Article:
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    Ireland Driving Information

    We search & compare competitive rates and a wide range of choices with reputable suppliers in Ireland. Our Suppliers are located throughout major cities of Ireland. 


    • Cork to Killarney - 86 kms (1hr / 15 mins)
    • Dublin to Dun Laoghaire - 12 kms (20 mins)
    • Dublin to Cork - 255 kms (3 hrs)
    • Galway to Limerick - 100 kms (1 hr / 30 mins)
    • Kerry to Shannon - 130 kms (2 hrs)
    • Knock to Sligo - 70 kms (1 hr)
    • Shannon to Dublin - 220 kms (2 hrs / 45 mins)


    A full valid driver's licence is required for a minimum of 1 year. An International Drivers Licence is required for Australian drivers licence holders.


    Generally the minimum age is 21 years, but can vary between the car rental company and location. Maximum age limits apply in some locations, a young/senior driver surcharge may apply. Please check terms & conditions when making an enquiry or booking.


    General driving, laws rules and regulations in Ireland:

    • Vehicles drive on the left hand side of the road.
    • Overtake on the right hand side of the road.
    • Seat belts are to be used by all passengers and driver.
    • The use of a mobile phone is prohibited while driving.
    • Drivers are to carry at all times while driving, a valid drivers licence, registration documents and insurance documents.
    • Headlights are to be used during poor daylight visibility.
    • It is illegal to use radar detectors.


    Whilst there are no laws regarding equipment you must carry with you in the vehicle; it is important to make sure you are prepared for whatever driving conditions you may endure.


    Children under the age of 12 years old are required to be seated in the back seats of the vehicle and be fasted in either a seat belt or an appropriate child restraint.


    Mostly all public roads have a speed limit. Below are the speed limits for particular types of roads where no speed limit sign is displayed, unless signed otherwise. Motorists are to obey the speed limits by not exceeding the limit. Be aware of your travelling speed on certain roads as authorities will carry out random speed checks on vehicles passing.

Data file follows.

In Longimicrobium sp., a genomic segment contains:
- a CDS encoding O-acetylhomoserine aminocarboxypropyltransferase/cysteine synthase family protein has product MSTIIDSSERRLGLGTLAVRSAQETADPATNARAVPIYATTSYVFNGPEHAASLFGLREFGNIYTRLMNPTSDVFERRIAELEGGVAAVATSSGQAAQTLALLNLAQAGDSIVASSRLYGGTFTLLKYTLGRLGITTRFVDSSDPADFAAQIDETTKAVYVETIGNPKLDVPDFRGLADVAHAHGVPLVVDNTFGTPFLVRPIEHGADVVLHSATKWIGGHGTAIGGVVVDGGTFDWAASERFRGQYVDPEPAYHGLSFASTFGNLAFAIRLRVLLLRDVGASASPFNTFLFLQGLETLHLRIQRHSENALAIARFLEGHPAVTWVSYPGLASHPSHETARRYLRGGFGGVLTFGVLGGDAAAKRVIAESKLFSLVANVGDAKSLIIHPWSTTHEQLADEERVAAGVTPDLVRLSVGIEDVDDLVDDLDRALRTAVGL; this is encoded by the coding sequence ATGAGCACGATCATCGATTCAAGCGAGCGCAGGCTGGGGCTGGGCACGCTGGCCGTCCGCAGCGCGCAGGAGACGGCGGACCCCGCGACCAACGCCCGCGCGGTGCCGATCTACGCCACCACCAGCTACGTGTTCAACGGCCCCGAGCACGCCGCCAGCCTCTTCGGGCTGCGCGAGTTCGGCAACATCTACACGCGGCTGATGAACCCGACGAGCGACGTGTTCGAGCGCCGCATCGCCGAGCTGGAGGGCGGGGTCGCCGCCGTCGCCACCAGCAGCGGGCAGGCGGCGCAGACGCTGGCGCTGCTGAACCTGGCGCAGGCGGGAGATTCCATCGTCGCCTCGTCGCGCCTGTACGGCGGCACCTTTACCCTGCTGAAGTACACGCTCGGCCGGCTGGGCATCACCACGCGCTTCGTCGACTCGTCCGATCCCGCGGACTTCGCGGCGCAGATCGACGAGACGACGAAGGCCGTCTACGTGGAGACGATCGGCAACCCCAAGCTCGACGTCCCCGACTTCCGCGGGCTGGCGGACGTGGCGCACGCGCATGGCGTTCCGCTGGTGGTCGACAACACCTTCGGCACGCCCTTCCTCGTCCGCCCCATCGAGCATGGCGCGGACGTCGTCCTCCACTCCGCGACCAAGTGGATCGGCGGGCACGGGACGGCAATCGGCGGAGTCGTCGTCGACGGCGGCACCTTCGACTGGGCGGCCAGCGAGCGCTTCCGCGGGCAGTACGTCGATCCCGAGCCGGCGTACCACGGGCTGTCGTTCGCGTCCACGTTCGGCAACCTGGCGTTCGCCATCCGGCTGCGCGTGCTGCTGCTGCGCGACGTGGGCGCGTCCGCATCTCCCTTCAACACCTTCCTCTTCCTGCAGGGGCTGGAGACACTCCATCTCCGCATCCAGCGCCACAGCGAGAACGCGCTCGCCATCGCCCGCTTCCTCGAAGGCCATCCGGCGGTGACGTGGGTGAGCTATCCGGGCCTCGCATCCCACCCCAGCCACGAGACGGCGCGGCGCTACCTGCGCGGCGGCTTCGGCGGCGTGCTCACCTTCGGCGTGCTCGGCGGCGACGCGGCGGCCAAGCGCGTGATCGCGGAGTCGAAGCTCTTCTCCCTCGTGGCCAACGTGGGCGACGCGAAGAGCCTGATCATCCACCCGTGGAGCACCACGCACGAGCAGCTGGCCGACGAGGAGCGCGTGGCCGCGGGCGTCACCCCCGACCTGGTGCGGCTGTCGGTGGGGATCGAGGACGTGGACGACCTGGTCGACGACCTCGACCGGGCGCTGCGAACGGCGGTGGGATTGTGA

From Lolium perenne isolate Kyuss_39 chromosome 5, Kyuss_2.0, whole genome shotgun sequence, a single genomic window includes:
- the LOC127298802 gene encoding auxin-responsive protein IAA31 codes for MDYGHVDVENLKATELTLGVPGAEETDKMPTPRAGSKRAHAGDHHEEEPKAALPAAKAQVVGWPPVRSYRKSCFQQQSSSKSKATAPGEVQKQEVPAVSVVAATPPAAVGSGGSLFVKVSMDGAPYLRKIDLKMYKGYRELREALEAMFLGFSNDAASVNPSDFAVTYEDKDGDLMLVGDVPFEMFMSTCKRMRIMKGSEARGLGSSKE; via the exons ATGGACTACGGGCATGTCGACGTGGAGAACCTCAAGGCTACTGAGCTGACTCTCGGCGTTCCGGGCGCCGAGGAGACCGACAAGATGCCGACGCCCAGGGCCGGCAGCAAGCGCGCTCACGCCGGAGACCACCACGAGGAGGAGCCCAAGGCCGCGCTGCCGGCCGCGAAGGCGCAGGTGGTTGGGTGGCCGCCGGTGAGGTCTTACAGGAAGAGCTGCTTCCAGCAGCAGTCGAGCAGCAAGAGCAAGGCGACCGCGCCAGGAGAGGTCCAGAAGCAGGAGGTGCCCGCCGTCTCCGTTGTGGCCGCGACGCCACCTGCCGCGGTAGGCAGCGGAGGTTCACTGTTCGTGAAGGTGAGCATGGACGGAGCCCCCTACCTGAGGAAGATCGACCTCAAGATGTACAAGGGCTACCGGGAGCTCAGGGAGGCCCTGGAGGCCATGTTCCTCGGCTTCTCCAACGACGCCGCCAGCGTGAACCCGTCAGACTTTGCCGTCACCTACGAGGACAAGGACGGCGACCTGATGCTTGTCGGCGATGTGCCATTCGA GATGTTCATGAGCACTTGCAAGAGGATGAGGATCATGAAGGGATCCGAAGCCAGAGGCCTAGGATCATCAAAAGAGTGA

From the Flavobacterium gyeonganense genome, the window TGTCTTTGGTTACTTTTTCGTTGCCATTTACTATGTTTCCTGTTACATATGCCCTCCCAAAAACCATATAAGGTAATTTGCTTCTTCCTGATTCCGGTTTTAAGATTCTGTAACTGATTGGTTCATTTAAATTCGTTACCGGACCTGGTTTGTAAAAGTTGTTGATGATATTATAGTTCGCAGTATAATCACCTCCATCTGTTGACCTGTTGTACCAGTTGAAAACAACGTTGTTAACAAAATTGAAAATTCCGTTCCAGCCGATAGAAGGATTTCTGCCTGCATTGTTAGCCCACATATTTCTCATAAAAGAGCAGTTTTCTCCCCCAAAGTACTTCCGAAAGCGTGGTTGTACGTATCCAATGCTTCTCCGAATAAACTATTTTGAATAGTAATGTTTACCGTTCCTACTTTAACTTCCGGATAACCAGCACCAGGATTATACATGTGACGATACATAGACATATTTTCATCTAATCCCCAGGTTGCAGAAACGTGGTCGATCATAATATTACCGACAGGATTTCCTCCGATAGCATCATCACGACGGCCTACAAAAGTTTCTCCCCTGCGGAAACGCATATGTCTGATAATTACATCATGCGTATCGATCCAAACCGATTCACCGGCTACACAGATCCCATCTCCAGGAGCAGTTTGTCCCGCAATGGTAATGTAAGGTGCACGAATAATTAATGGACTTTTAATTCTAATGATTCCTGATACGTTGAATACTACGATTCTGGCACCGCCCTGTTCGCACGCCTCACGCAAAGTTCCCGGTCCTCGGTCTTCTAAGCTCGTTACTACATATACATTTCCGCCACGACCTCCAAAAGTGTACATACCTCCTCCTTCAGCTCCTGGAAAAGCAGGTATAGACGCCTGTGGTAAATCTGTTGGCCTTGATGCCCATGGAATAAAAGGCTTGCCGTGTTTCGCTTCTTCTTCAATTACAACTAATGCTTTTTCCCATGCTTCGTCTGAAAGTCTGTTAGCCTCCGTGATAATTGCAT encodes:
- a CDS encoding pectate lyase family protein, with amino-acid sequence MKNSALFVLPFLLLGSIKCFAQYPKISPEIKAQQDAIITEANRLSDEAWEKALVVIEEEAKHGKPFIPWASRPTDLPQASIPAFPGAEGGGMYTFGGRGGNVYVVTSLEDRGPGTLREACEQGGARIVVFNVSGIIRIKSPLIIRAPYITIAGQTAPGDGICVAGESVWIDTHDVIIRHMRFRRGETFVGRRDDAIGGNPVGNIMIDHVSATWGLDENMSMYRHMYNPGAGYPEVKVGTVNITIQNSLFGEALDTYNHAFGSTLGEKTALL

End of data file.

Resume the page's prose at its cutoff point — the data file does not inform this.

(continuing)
• Urban Roads (built up areas): 50km/h
    • Rural Roads(regional and local): 80km/h
    • National Roads: 100km/h
    • Motorways: 120km/h


    Never drink and drive. The legal blood alcohol content (BAC) in Ireland is 0.08mg/100ml. Penalties for drink driving involve a driving ban, fines and possibly imprisonment.


    There are a few motorways in Ireland where a toll is payable. The M50, N4, N3, R131 and the E1 all currently have tolls. Fees are determined on vehicle category and payment is only accept in cash.


    Road signs in the Republic of Ireland are very closely similar in design to those used in UK, United States and Australia compared to elsewhere in Europe.

    • Regulatory Signs: motorists must follow the actions they are permitted or forbidden to do. You will generally find these signs in a circular shape with a red border and either a black symbol/text in the middle, an example is a speed limit sign.
    • Warning Signs: provides motorists warnings of any upcoming hazards ahead. These signs can be found with a yellow background, black border and a black symbol/text in the middle. An example is a sharp turn ahead sign or speed hump ahead.
    • Roadwork Signs: gives motorists information of upcoming road works or road changes. These signs are displayed with a white background, red border with a symbol/text in the middle, shapes can also vary.
    • Information Signs: provides information regarding directions, facilities, distance, etc. Shapes and colours can vary depending on the types of roads and the information type. These signs can be found with a green background, white, blue, or brown background. Green is used for directions to cities/towns and streets/roads, white will provide information information to other major roads or motorways, blue details motorways and brown are used for tourist facilities/attractions.


    Parking is strictly regulated within many cities in Ireland, make sure you check signage before parking and leaving your vehicle. Street parking is operated with the pay and display system where a parking ticket will need to be purchased at an automated ticket machine. You will receive two tickets once you've inserted your coins, one will need to be displayed on your front windscreen and the other is a copy to bring with you so you are aware of your expiry time.


    Visa, passport and entry requirements for Australians visiting Ireland:

    • Australian passport holders do not require a visa for the purpose of tourism for stays up to 90 days. Contact the Embassy of Ireland in your local state for special visa information.
    • A valid passport is required.


    There are no specific rules or regulations regarding snow tyres, however, drivers need to pay due care and attention on the roads in winter and be able to adapt to changing conditions.